"I had also learned about life in small town America and found it a better fit for me than the NYC rat race.   I eventually settled in a little town in West Virginia,in 1974-5. began to carve wood and do stained glass as side work to my carpentry and tree work...
One of Buddy's treasures is this stained glass piece
signed by the artist Hopen
Eventually interest in my art and more of my income came from producing artwork, by 1978 I was a full time artist and won a WV state grant to became an "artist in residence" for two years. I soon won a few commissions carving wood and large stone artworks eventually winning my first commissions in bronze in the early 80's.    My art has since come back to the Midwest, with 16 life size bronze figures placed in Kansas.  My largest commission,$420,000, was for the "Wedding at Cana" in the Spiritual Life Center, in Wichita KS 

Bill Hopen's wife also has a Johnson County connection.  The statue in Blind Boone Park...

Look carefully at the keyboard and you can see her signature.

Here is a link to a video about her life that shows Ai Qiu Hopen working on the Blind Boone Statue. She begins talking about it in detail at around 22 minutes.
Click on the picture.

Bill Hopen at work.

Sculptor Bill Hopen of Sutton was born April 13, 1951, in New York City. His works appear in government buildings, museums, churches, and hospitals across West Virginia, elsewhere in the country, and abroad.

Hopen studied painting at Lehman College, a branch of the City University of New York, and is largely self-taught as a sculptor. In the mid-1970s, he moved from Manhattan to Sutton. West Virginia hardwoods and stone were the materials that he first used for carving. Later in his career he devoted himself largely to sculpture cast in lead crystal, bronze, and other metals.

In 1982, Hopen completed his first public sculpture commission, a marble Mother’s Day memorial in Grafton. Hopen’s commissions include two works at the state capitol, a 10-foot-tall bronze statue of Sen. Robert C. Byrd and ‘‘Fallen Partner,’’ a statue honoring state law enforcement officers who died in the line of duty; a bronze of St. Francis of Assisi at St. Francis Hospital in Charleston; ‘‘Immigrants,’’ a large exterior concrete installation at the Harrison County Courthouse in Clarksburg; bronzes of St. Joseph and Jesus at St. Joseph Hospital in Parkersburg; and ‘‘Mortality,’’ a bronze memorial to Hawks Nest Tunnel Disaster victims at Tamarack in Beckley.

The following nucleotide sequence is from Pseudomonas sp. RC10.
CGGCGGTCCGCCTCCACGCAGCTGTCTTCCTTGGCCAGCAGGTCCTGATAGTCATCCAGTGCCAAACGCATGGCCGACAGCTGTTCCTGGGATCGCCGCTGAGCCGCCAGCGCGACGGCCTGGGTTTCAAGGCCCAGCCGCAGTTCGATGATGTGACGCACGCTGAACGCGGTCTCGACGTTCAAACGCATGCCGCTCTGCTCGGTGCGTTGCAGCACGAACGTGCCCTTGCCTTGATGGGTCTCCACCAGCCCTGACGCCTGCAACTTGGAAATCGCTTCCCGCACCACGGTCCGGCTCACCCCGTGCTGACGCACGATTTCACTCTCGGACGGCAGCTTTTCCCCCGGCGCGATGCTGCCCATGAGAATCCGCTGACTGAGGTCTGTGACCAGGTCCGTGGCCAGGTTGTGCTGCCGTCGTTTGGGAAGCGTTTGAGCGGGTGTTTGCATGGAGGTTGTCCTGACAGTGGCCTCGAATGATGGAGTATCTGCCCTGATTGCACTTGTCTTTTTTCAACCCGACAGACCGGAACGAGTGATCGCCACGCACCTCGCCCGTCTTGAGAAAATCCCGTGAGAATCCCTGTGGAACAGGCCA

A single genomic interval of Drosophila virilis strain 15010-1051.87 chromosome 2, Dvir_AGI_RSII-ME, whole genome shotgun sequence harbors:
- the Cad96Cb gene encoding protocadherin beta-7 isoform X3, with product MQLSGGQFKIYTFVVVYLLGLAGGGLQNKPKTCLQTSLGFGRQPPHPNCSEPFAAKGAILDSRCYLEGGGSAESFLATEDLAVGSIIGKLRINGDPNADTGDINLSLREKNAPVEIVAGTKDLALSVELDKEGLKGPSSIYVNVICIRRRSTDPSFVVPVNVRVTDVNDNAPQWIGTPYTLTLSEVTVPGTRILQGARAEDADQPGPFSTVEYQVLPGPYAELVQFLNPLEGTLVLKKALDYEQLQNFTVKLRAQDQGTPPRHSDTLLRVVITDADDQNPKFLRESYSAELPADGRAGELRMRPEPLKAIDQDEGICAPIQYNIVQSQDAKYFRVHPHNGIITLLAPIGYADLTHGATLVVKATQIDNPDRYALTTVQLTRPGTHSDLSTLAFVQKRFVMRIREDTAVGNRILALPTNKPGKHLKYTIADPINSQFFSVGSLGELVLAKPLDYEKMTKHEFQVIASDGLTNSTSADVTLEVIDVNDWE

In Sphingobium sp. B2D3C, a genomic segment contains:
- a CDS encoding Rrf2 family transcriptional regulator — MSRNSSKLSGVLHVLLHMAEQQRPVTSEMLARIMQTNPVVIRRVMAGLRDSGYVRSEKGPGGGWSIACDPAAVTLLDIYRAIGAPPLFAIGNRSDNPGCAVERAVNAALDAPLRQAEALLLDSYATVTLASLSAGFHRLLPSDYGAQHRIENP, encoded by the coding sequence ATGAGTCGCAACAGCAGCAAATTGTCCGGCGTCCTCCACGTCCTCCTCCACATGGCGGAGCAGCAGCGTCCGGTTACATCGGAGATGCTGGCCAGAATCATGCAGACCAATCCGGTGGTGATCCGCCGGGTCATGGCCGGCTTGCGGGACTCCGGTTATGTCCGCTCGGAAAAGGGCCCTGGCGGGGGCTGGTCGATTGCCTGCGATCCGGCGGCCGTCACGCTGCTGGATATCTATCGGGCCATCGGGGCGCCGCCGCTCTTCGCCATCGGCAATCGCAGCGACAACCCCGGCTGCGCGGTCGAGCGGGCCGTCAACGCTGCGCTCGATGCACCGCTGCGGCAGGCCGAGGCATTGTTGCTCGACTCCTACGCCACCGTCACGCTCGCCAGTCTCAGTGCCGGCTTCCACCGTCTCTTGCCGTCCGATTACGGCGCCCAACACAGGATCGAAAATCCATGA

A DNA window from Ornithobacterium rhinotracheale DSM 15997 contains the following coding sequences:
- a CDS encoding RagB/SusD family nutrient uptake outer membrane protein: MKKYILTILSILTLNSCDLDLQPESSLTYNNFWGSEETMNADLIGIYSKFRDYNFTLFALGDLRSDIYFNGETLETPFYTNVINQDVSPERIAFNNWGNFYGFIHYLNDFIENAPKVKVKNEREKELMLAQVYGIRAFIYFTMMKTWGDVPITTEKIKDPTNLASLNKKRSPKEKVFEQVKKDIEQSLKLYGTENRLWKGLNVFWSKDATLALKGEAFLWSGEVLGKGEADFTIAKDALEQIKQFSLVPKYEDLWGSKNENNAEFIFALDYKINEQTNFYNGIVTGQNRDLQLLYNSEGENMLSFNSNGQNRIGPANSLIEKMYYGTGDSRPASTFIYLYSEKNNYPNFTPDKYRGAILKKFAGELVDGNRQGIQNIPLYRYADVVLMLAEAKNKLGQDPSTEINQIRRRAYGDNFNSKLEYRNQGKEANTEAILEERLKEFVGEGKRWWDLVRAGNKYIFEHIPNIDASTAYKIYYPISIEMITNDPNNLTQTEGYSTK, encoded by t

Other public commissions appear in Baton Rouge, New York, Wichita, and elsewhere, and Hopen’s works are included in many private and corporate collections. Hopen married sculptor Ai Qiu Chen in 2001, and the couple maintains studio facilities near Shanghai as well as Sutton.

Sculptor, Ai Qiu Hopen
Competitively awarded commissions inside USA and China
2005 Song of Life bronze , life size  &
2005 Flute bronze, life size
2005 two commissioned works Installed Contemporary Spring Villa, Shanghai, China
2004 Children and Peace Dove bronze, life size
( commission ) Main Entrance. International Peace Hospital , Shanghai, China
2003 John William “Blind” Boone Seated bronze figure 1.25x lifesize
(commission) Blind Boone Memorial Park, Warrensburg, Mo
(competition awarded commission, 75,000. USD) 
2000 “Three Harts”, Bronze, co-sculpted with Bill Hopen, International commission 100,000. USD,in St Lawrence River,Thousand Islands, NY/Canada
2000 Bat in Sunshine , 12 feet tall Stainless-steel , fountain, light/water Downtown Shanghai Real Estate plaza, China
1999 History of Ancient Cultures, Ceramic, relief sculpture mural, 6ft x 32 ft
Pudong Market Mall, Shanghai China
1996-1999 Shanghai University, under a National Fine Arts Scholarship, (Graduate)
1994-1994 Zhejian Art Institute, Hanzhou

Artist statement 
Art is a crystal medium where our souls communicate. 
art reaches the deepest, widest, most infinite dimensions 
and uplifts the soul from within 
art is a crystalization of thoughts, reflecting our souls as in a which we see more clearly , we awake and ascend 
Resonance awakens our wings, we fly towards light... strength.......freedom....... 
Aiqiu Hopen, 3/31/05 

Think through 
all the morning 
and all the night 
as a chrysalis 
draws the silk of shining light 
and fly as butterfly 
Aiqiu Hopen, 6/26/03 
published "Images of America" Warrensburg Missouri, Lisa Irle, Arcadia 2002
photos of art and artist, bio